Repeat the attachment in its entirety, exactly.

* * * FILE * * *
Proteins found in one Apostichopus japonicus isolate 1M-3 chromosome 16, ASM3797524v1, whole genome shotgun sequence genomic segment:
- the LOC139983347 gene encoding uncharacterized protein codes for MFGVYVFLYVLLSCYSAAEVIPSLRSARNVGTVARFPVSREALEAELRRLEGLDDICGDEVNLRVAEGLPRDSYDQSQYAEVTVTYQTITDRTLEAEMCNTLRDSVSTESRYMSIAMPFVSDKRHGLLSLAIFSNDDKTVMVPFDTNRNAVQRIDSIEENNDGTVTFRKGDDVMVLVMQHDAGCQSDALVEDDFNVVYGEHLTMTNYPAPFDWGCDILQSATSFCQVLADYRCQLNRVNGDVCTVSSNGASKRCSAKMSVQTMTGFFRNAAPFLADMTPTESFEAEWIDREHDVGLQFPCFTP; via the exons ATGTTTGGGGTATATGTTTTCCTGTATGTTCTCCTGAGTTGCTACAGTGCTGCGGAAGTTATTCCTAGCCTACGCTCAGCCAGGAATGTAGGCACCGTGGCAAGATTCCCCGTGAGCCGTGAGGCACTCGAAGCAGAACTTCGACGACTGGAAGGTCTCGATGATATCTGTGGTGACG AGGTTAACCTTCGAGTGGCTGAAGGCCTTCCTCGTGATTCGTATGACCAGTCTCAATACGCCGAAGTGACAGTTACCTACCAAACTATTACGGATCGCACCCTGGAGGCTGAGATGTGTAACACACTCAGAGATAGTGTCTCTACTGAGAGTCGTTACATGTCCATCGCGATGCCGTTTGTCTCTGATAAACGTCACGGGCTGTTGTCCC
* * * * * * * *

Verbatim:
Proteins found in one Apostichopus japonicus isolate 1M-3 chromosome 16, ASM3797524v1, whole genome shotgun sequence genomic segment:
- the LOC139983347 gene encoding uncharacterized protein codes for MFGVYVFLYVLLSCYSAAEVIPSLRSARNVGTVARFPVSREALEAELRRLEGLDDICGDEVNLRVAEGLPRDSYDQSQYAEVTVTYQTITDRTLEAEMCNTLRDSVSTESRYMSIAMPFVSDKRHGLLSLAIFSNDDKTVMVPFDTNRNAVQRIDSIEENNDGTVTFRKGDDVMVLVMQHDAGCQSDALVEDDFNVVYGEHLTMTNYPAPFDWGCDILQSATSFCQVLADYRCQLNRVNGDVCTVSSNGASKRCSAKMSVQTMTGFFRNAAPFLADMTPTESFEAEWIDREHDVGLQFPCFTP; via the exons ATGTTTGGGGTATATGTTTTCCTGTATGTTCTCCTGAGTTGCTACAGTGCTGCGGAAGTTATTCCTAGCCTACGCTCAGCCAGGAATGTAGGCACCGTGGCAAGATTCCCCGTGAGCCGTGAGGCACTCGAAGCAGAACTTCGACGACTGGAAGGTCTCGATGATATCTGTGGTGACG AGGTTAACCTTCGAGTGGCTGAAGGCCTTCCTCGTGATTCGTATGACCAGTCTCAATACGCCGAAGTGACAGTTACCTACCAAACTATTACGGATCGCACCCTGGAGGCTGAGATGTGTAACACACTCAGAGATAGTGTCTCTACTGAGAGTCGTTACATGTCCATCGCGATGCCGTTTGTCTCTGATAAACGTCACGGGCTGTTGTCCC